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Event at CCU for Homeschoolers & High Schoolers: Economics and Environment

I wanted to take a moment to let all you Colorado homeschoolers and high school students out there about a great opportunity coming up on Saturday, September 12. You’ll want to check out the Foundation for Economic Education (FEE) seminar, hosted by Colorado Christian University (CCU) and titled “Reforming Federal Environmental Policy: Entrepreneurs, Enterprises, and the Environment”: This seminar, which will feature FEE president Lawrence Reed and author Gregory Rehmke, is specifically designed for Christian high school and home-school students who want to seriously explore this complex economic issue. FEE is a great organization, and Dr. Lawrence Reed is an excellent thinker, speaker and gentleman. If you’re anywhere near the Denver metro area, and you get a chance to go, I highly recommend it! You can register online here.

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A Glimpse at New Schools: Jeffco's 21st Century Virtual Academy

It seems almost everyone is getting in on the virtual public school act in Colorado these days. But that’s a good thing, because having more options is better for students and parents. One of the latest options, opening new for fall 2009, is Jeffco’s 21st Century Virtual Academy. Operated by the state’s largest school district — Jefferson County Public Schools in west metro Denver — the program offers a wide range of high school course offerings for students ages 14 to 20 who are Colorado residents (and not necessarily of Jefferson County). Courses are aligned to state standards and local graduation requirements, but also feature an array of electives as well. Besides the core areas of English, math, science, and social studies, subjects available through the virtual program include:

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Odd Trio of Gingrich, Sharpton, and Duncan Hit Road for School Reform

What a crazy world we’re living in these days! Last week I pointed out how a voucher group is working closely with the union on a private school teacher training project… Hatfields hugging the McCoys? Well, here’s another example of strange bedfellows — Education Week blogger Alyson Klein notes that an odd trio is running around together promoting school reform: In case you missed it, it basically involves Rev. Al Sharpton and former Republican House Speaker Newt Gingrich high-fiving and fist-bumping and telling everyone about how their similarities on education policy transcend their differences on… just about everything else. They’re pro-charter, pro-merit pay, pro-accountability, and they play well with all sorts of audiences. At the convention, a room full of conservative Republican delegates gave Sharpton a standing ovation, while, during the inauguration festivities, a crowd at an inner-city high school in majority black and Democratic D.C. took cell phone pictures of Gingrich (although he kinda got upstaged by another Republican, Sen. John McCain of Arizona). Well, now U.S. Secretary of Education Arne Duncan is hopping on the tour. Now you know how important the cause of education reform is: Newt Gingrich, Al Sharpton, and Arne Duncan are on the same […]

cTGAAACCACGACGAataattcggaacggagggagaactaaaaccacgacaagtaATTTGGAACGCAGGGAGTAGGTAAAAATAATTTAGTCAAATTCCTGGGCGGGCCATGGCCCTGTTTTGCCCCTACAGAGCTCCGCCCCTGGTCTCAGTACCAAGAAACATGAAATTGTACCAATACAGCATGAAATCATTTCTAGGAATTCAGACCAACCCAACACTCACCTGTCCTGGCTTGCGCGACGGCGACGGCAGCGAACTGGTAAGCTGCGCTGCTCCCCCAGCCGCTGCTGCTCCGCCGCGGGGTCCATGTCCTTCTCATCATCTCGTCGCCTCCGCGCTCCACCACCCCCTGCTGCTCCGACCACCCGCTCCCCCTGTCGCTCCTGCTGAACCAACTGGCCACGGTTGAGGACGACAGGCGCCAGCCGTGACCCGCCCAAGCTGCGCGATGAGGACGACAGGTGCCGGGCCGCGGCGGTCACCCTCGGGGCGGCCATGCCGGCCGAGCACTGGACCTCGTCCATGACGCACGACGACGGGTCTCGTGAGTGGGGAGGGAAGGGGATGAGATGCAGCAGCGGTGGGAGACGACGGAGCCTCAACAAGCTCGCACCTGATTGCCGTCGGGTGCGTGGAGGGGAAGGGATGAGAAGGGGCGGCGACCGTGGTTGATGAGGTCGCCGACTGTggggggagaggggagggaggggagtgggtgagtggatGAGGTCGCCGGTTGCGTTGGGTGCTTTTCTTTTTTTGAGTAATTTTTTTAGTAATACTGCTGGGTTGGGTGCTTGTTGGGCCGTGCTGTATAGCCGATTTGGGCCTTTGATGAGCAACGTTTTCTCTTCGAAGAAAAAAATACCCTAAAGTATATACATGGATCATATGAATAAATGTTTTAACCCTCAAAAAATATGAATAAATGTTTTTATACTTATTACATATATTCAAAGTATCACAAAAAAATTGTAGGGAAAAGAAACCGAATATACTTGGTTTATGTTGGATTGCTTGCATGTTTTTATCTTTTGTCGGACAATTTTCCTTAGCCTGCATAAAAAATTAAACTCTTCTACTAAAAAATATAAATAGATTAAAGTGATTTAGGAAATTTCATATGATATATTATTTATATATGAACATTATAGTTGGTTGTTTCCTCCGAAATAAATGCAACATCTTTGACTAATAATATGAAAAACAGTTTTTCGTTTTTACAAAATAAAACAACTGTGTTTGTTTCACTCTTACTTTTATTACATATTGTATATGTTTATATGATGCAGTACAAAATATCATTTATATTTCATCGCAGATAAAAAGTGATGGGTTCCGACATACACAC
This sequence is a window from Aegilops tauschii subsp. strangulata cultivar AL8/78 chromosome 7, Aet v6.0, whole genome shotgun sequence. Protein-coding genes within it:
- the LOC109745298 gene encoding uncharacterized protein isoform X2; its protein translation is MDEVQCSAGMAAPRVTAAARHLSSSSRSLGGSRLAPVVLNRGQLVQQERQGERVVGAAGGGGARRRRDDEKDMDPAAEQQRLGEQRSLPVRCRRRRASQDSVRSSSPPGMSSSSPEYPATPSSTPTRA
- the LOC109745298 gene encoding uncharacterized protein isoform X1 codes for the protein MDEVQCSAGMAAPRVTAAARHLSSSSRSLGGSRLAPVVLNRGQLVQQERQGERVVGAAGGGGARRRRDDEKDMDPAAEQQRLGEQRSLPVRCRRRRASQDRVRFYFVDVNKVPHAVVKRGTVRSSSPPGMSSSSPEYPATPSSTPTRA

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A Glimpse at New Schools: Thomas MacLaren School (Colorado Springs)

Update, 8/18: Denise at Colorado Charters offers more information on the new Thomas MacLaren School, as well as an account of the ribbon cutting ceremony. If you live in the Colorado Springs area and have a student heading into the middle school years, you may want to take a look at the new Thomas MacLaren School. The tuition-free public charter school opens this month with classes from 6th to 9th grade. Eventually the school will serve students all the way up through high school. Many things set MacLaren apart from traditional public schools, but most prominent are: A classical education curriculum that builds from the basics of grammar (6th-8th grade) to the logic of finding “implications and relationships that exist among the ideas already learned” (9th-10th grade) to the higher-level rhetoric (11th-12th grade) “wherein students begin to synthesize and relate concepts already learned” — all students will be required to take four years of Latin Student uniforms Single-sex classrooms (that’s right: No yucky girls! I may have to look into this school….), except the fine arts classes (including choir, drama, etc.) and lunchtimes will be co-ed

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Could You (or Colorado High Schoolers) Outshine Arizona's Civic Illiteracy?

This news from the Goldwater Institute’s Matt Ladner about the basic civic illiteracy of Arizona high school students is depressing, especially a week before our nation’s birthday. A simple 10-question quiz failed by the overwhelming majority of students. Apparently, charter school kids did better than other public school kids, and private schoolers did even better. No group did well, though. I have to wonder: What about homeschoolers? (Maybe there weren’t enough of them to tally the results.) The big people in my life insist that basic civic literacy is absolutely crucial for the Republic to survive in the future. You know, my future? Let’s pay attention, people. Anyway, here are the 10 questions, taken directly from the U.S. Citizenship exam: